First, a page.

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Kyoto Protocol, an agreement to call for a joint effort of different countries globally to act

against Greenhouse Gas (GHG) emissions. It was held in Kyoto, Japan on December 11,
1997 and the agreement is linked to the United Nations Framework Convention on Climate
Change. Basically, the agreement asked the participating countries to reduce their GHG
emissions in a set of time periods. In order to achieve this greenhouse reduction target, green
technology is currently being developed rapidly all around the globe.
ORGANIC RANKINE CYCLE (ORC)
Organic Rankine cycle, is a technology developed to create electricity by using low-grade
heat with a relatively high efficiency. In a report by Uusitalo et al. (2016) that the technology
has been successfully adapted into various power production system. Primarily, the source of
low grade heat used is exhaust gas by burning the biogas engines. Organic Rankine Cycle
(ORC), used the organic working fluids, in this example water, that have a relatively low
boiling temperature, with a reasonable pressure. By selecting fluid that meets these criteria, it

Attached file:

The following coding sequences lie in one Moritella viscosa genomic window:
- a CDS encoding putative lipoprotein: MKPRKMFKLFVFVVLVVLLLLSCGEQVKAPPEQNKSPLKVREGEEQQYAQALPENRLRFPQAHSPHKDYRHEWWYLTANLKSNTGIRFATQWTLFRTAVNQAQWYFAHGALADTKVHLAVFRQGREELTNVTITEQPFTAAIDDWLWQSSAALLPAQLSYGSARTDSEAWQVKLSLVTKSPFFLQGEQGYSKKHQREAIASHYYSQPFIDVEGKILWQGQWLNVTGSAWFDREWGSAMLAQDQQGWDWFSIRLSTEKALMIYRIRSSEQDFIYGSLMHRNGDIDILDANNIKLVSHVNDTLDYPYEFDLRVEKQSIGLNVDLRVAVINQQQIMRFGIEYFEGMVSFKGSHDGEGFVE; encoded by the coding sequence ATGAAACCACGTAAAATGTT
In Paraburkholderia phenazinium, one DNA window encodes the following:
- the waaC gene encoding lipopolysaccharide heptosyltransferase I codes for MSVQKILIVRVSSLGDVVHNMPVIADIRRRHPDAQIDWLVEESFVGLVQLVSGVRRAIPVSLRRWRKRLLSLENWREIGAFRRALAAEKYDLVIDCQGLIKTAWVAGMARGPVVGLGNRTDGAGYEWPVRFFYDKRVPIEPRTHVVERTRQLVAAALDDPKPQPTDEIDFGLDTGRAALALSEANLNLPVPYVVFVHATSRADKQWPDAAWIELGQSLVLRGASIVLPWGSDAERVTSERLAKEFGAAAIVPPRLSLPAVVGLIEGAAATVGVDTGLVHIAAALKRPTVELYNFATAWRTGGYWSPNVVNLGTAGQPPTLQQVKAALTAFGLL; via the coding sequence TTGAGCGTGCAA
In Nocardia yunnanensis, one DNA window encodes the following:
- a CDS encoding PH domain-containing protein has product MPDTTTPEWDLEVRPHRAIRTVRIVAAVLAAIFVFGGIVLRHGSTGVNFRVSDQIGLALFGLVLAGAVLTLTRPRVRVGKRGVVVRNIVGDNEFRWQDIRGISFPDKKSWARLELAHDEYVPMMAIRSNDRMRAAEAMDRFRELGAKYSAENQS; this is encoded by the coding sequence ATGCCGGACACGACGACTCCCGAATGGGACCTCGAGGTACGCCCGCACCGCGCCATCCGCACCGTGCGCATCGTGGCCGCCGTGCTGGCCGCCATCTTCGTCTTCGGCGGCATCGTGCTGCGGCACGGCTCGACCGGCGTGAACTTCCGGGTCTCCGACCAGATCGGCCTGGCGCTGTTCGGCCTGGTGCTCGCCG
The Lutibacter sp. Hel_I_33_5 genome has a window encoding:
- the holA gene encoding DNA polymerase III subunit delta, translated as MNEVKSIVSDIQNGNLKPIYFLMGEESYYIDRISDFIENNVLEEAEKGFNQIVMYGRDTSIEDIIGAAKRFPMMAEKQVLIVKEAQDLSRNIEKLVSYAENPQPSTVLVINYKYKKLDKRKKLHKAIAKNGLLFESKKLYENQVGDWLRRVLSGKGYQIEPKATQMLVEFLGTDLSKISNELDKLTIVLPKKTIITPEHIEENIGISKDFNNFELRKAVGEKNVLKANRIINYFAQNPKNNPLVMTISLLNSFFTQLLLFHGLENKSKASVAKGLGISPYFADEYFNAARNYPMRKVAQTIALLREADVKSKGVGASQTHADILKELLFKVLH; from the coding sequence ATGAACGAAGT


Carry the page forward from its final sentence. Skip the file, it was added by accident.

enables the application of low-grade heat sources in order to produce the electricity, where in
reality, it is almost impossible to utilize this heat source for generation of electricity. Another
special feature of the technology, in principle is that it can work with any external heat source
(Colonna et al. (2015), making it in general, a versatile technology that can be applied in
different heat recovery applications all around the world.

ORC Process

ORC process is done by circulating of the organic working fluids in a close system. The
power production is determined by the phase change of the working fluids, from liquid to
vapour. An illustration of the process can be viewed in Appendix (Figure 1). The process are
generally divided in 6 stages. First process is to increase the pressure of working fluid in the